Sanchez, professor emeritus, wins prestigious World Food Prize
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Sanchez, professor emeritus,
wins prestigious World Food Prize

Dr. Pedro Sanchez (Photo courtesy UC Berkeley)

Dr. Pedro Sanchez, professor emeritus of soil science at N.C. State University, has been selected to receive the $250,000 World Food Prize for 2002.

Sanchez was cited for ground-breaking contributions to reducing hunger and malnutrition throughout the developing world by transforming depleted tropical soils into productive agricultural lands.

Kenneth M. Quinn, World Food Prize Foundation president and former U.S. ambassador to Cambodia, announced Sanchez’s selection at the International Horticultural Congress in Toronto, Canada, on Aug. 11. Quinn noted that it appears that this is the highest scientific honor ever presented to a Cuban native.

Quinn added, “Dr. Sanchez is also being honored for having played a critical role in establishing real alternatives to slash-and-burn farming, which has destroyed millions of acres of rainforest, as well as his work in driving the international effort to establish agroforestry as a means of mitigating global warming, by removing millions of tons of CO2 from the air.”

Since the 1960s, Sanchez has helped improve food security in Latin America, Africa and Southeast Asia. A graduate of Cornell University, Sanchez served as a soil scientist with N.C. State University’s College of Agriculture and Life Sciences from 1968 to 1991. From 1991 to 2001, he was director general of the International Center for Research in Agroforestry in Nairobi, Kenya. ICRAF is a Future Harvest center of the Consultative Group on International Agricultural Research. Since 2001, he has been a visiting professor of tropical resources at the University of California, Berkeley.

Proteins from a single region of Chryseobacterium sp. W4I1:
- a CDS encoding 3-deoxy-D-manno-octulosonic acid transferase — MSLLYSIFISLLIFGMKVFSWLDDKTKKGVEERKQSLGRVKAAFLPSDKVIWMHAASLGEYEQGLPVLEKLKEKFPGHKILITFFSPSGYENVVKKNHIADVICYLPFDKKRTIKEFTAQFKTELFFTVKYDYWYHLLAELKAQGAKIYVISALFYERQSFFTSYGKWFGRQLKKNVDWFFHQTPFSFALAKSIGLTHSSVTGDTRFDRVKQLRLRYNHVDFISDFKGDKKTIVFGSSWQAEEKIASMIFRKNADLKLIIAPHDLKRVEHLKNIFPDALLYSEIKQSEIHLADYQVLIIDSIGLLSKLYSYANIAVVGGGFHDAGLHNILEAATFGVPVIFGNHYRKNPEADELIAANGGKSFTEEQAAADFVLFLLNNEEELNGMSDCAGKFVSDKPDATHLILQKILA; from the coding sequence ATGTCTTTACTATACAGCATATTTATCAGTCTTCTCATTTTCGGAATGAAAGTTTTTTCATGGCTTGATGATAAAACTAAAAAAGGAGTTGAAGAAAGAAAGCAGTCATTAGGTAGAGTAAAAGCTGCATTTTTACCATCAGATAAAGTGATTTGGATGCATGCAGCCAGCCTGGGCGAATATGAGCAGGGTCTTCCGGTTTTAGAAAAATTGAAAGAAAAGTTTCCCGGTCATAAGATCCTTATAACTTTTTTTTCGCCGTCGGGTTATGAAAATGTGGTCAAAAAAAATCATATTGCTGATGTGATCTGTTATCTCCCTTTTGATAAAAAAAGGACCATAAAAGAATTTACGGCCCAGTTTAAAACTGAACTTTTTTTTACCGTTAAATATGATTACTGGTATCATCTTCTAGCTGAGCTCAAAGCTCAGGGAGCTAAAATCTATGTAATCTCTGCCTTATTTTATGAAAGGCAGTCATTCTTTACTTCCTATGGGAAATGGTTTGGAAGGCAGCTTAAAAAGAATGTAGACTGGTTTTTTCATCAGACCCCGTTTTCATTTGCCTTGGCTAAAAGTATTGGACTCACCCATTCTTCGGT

Dr. George Wilson, N.C. State’s vice provost for international affairs, said that the World Food Prize is the foremost award for improving the quality, quantity and availability of food.

“Pedro Sanchez’s influence in international agriculture began while he was a faculty member at N.C. State, working on research and extension programs that began in Peru in the 1950s. Through these programs, Pedro was instrumental in helping Peru dramatically improve its national food security, achieving self-sufficiency in rice production within three years and achieving among the highest rice yields in the world,” said Wilson, who worked with Sanchez in Peru in the early 1980s.

Nobel Peace Prize Laureate and World Food Prize founder Dr. Norman Borlaug remarked that Sanchez’s achievement gives hope that the Green Revolution can finally be extended to Africa.

Dr. Sanchez receives the World Food Prize in Ames, Iowa, during the World Food Prize International Symposium at the end of October.

— Dee Shore


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